Mexico City Policy was first instated by President Ronald Reagan in 1984. It has been rescinded twice under the Democratic administrations of Clinton and Obama, and now has been re-instated twice by the Republican administrations of Bush and Trump.
(Related: Keep up with the President's latest policy decisions at Trump.news)
A poll collected by Gallup early in Obama's presidency revealed that rescinding Mexico City policy was not popular decision: only 35 percent of voters approved of the action.
Pro-abortion groups have, unsurprisingly, been opposed to this legislation for a very long time. When then-President Clinton revoked Mexico City Policy in 1993, he declared that the "broad conditions" were "unwarranted."
Eight years later, President George W. Bush re-instated the policy, noting that tax-payer dollars should not be used to fund abortions. “It is my conviction that taxpayer funds should not be used to pay for abortions or advocate or actively promote abortion, either here or abroad. It is therefore my belief that the Mexico City Policy should be restored.”
When Obama again repealed the policy in 2013, he cited similar reasoning as Clinton.
Mexico City Policy has clearly been controversial from the get-go. Those who favor abortion feel the policy is too stringent; those who oppose abortion feel that their tax dollars should not be used to pay for something they do not support.
The policy's detractors maintain that without our precious funding, thousands of women will not have access to safe abortions. Activists have even gone so far as to condemn the decision as an "assault on women's health" -- which is just as ludicrous as it sounds.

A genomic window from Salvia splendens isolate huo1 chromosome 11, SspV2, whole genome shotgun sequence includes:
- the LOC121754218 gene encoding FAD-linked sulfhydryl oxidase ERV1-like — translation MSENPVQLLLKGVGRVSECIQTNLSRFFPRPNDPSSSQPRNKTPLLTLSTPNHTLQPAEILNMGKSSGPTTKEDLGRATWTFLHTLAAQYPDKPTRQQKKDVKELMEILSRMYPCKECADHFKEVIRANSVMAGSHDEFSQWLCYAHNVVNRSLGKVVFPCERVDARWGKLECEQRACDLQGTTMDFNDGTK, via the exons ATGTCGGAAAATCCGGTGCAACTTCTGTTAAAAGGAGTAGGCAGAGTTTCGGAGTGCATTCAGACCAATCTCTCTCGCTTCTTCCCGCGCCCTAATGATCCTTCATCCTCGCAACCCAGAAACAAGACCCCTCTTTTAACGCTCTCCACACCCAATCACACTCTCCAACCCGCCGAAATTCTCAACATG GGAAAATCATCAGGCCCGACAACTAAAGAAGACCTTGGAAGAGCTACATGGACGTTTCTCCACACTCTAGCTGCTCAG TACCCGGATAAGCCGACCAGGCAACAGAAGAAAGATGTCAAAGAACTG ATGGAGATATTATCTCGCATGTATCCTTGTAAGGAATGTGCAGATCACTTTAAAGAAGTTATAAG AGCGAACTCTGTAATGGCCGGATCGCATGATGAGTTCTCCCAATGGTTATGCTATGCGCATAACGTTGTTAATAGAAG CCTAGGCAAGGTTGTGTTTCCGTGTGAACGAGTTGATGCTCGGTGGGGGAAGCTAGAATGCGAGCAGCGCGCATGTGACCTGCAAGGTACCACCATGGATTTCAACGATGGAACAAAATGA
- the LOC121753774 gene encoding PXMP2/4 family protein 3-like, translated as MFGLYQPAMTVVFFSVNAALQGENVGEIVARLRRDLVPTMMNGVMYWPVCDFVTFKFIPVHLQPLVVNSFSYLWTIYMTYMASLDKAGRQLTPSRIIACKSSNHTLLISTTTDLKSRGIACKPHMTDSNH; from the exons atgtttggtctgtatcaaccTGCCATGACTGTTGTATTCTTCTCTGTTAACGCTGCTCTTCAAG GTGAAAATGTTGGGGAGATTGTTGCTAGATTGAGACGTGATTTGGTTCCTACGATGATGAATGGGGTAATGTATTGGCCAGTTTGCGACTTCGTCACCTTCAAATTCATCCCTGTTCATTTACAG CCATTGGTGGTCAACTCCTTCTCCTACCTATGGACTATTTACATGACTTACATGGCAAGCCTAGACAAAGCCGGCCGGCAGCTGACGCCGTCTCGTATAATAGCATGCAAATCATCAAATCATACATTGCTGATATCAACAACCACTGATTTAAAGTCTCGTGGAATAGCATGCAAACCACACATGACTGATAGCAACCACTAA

Mexico City Policy does not prevent private individuals from donating to causes they are concerned about. It merely prevents federal funds -- which are collected from every single tax-paying citizen in the United States -- from being used by international organizations to pay for or promote abortions. Given that only about a third of Americans approved of Obama's removal of the policy, it stands to reason that the majority of tax-payers do not want their hard-earned dollars being used to fund abortions.
The people who oppose abortion, and tax-payers funding it, have rights too. The Supreme Court has already legalized abortion in all 50 states; should those who oppose it really be mandated to pay for it in other countries, as well? Absolutely not.
The revoking of Mexico City Policy was a highly controversial choice that Obama made early on in his presidency, back in 2009. Now that Trump has re-instated it, it is not surprising that the liberal media is out in full-swing, decrying the policy as an attack on women. The reality is that Trump is protecting the right of the majority to not have their tax dollars used for a purpose they disagree with.
Trump's reinstatement of Mexico City Policy has garnered much approval from conservatives and anti-abortion activists across the board. Even Senator Rand Paul has tweeted about his support of the policy, noting that tax-payer money should never be used to take innocent lives.